I came across your blog while searching for any information on breastfeeding a DS baby. I have been breastfeeding my daughter Katie with DS for 11 months, and am considering weaning her b/c she's getting four teeth up top and she's been biting for about three months. I was wondering if you had any advice as to what to wean her to- a bottle or a sippy? She can't make a seal with her mouth around a sippy, and I don't know if I want to wean her to a bottle, only to eventually wean her again to a sippy. Any thoughts would be greatly appreciated!
Thanks
Tricia

Alice said...

Hi Tricia
Alfie started biting me about a month ago and I had to wean him too. I thought about trying rubber nipple protectors so that I could continue nursing but couldn't find any easily so I decided that 18 months of nursing was probably enough.

I weaned him to a bottle, and a sippy cup, and a cup with a straw. We interchange each of them so that he doesn't get used to having one particular type, and is still able to get enough milk without struggling. I also tried a medicine pill bottle, with a hole pierced into the safety cap, and a juice carton straw inserted. He could hold that easily in one hand and it helped him get used to a straw. The only problem was that it was so small he finished the drink too quickly.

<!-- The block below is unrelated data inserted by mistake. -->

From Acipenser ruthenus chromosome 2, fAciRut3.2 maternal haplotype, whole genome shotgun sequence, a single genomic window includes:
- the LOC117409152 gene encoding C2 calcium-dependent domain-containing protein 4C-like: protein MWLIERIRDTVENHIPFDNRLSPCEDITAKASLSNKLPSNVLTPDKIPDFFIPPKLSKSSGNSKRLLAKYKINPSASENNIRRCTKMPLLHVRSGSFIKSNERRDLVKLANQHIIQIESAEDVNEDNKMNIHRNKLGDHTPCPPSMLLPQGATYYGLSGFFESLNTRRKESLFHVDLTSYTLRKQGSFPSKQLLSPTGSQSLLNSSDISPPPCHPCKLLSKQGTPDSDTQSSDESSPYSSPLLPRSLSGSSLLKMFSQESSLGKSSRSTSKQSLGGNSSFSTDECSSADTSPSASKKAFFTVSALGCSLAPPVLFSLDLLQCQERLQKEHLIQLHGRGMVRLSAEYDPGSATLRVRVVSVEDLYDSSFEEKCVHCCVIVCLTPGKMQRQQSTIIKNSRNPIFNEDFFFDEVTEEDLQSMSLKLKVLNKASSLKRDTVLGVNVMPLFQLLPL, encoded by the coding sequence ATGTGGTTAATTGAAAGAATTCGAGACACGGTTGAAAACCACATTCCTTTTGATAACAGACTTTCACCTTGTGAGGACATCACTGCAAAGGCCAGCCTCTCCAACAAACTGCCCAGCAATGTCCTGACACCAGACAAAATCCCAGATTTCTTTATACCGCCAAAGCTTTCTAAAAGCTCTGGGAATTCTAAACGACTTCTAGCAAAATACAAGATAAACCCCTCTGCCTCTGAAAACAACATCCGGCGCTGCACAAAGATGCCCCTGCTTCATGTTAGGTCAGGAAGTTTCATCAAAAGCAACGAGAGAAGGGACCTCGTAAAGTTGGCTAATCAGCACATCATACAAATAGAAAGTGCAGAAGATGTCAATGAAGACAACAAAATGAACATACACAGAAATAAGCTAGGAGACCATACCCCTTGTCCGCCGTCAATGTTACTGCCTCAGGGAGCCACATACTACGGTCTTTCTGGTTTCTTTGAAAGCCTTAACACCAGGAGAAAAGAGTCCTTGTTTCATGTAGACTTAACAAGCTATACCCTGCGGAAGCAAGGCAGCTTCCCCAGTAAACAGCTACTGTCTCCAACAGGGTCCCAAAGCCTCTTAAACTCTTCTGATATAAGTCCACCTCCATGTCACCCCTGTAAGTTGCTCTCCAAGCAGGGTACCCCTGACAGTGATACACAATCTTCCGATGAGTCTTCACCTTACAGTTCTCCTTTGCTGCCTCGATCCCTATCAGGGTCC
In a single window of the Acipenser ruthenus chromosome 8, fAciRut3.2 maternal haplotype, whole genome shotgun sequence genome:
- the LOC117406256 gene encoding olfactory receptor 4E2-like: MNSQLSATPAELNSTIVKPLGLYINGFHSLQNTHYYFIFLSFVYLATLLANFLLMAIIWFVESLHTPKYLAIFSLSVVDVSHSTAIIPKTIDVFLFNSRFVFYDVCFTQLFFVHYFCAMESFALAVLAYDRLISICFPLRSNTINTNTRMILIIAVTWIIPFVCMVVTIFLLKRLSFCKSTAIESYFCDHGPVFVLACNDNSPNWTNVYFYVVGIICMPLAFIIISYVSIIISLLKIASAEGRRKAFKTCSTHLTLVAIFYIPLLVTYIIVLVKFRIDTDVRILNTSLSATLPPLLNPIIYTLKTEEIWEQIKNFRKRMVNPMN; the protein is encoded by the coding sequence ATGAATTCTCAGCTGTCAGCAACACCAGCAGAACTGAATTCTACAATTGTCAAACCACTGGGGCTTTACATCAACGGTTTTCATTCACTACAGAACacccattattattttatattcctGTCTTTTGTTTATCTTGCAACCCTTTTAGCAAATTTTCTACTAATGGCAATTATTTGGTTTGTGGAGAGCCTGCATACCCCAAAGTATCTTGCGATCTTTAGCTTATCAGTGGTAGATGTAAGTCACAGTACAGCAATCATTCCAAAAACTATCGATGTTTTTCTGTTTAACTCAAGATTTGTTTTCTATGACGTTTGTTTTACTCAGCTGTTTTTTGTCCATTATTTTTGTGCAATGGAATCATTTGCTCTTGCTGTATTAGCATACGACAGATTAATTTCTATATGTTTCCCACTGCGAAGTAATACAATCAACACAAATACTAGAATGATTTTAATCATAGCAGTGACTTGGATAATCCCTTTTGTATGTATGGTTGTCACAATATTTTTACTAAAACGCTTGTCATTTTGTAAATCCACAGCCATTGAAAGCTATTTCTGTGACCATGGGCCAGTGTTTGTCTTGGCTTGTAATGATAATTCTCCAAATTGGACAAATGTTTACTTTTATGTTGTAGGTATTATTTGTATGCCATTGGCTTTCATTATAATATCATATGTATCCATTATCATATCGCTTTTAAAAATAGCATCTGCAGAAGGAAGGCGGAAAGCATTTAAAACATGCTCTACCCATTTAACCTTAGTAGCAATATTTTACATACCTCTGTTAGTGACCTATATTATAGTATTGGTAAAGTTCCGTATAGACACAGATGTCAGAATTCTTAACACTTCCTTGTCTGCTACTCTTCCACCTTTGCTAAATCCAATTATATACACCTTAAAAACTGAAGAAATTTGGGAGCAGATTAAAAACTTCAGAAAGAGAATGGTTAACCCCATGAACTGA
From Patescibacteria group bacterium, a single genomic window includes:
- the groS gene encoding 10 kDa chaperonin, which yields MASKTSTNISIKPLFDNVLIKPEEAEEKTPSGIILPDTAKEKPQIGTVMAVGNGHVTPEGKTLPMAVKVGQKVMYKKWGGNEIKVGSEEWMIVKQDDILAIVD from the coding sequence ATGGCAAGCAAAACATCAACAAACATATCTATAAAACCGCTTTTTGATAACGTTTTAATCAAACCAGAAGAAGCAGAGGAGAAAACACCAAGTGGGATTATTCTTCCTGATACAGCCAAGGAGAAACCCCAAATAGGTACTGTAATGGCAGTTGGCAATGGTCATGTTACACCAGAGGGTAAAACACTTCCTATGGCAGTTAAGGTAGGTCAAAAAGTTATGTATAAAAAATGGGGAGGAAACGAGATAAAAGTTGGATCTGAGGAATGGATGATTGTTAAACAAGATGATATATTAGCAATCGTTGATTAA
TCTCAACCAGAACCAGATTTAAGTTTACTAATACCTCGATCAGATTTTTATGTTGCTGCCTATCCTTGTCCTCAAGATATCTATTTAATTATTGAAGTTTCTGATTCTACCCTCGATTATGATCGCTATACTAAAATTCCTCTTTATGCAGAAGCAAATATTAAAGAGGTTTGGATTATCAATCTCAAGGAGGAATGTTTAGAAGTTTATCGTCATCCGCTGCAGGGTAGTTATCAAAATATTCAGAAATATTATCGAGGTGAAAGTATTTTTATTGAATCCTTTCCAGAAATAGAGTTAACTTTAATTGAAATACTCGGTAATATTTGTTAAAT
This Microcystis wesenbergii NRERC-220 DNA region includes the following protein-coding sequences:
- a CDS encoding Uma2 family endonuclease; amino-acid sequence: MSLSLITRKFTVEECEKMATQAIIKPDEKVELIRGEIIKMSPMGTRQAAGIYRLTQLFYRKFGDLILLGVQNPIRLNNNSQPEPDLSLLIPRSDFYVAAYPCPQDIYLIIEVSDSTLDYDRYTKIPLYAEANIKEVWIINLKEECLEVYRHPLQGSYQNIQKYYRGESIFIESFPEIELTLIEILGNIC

It can take a couple of days to get used to a sippy cup, and that is what our early interventionist recommended - precisely so we didn't have to wean him from a bottle as you say. But our older son had a bottle until he was four (just in the evening) and then gave it up very easily, so I don't really mind if Alfie has a bottle for a while, as long as it's not the only thing he'll drink from.

I tried to express milk for a few weeks but it's so time consuming I've switched to formula.

Anyway, I hope that is helpful. It's something that we've just been doing so your question is very timely!

Very best,
Alice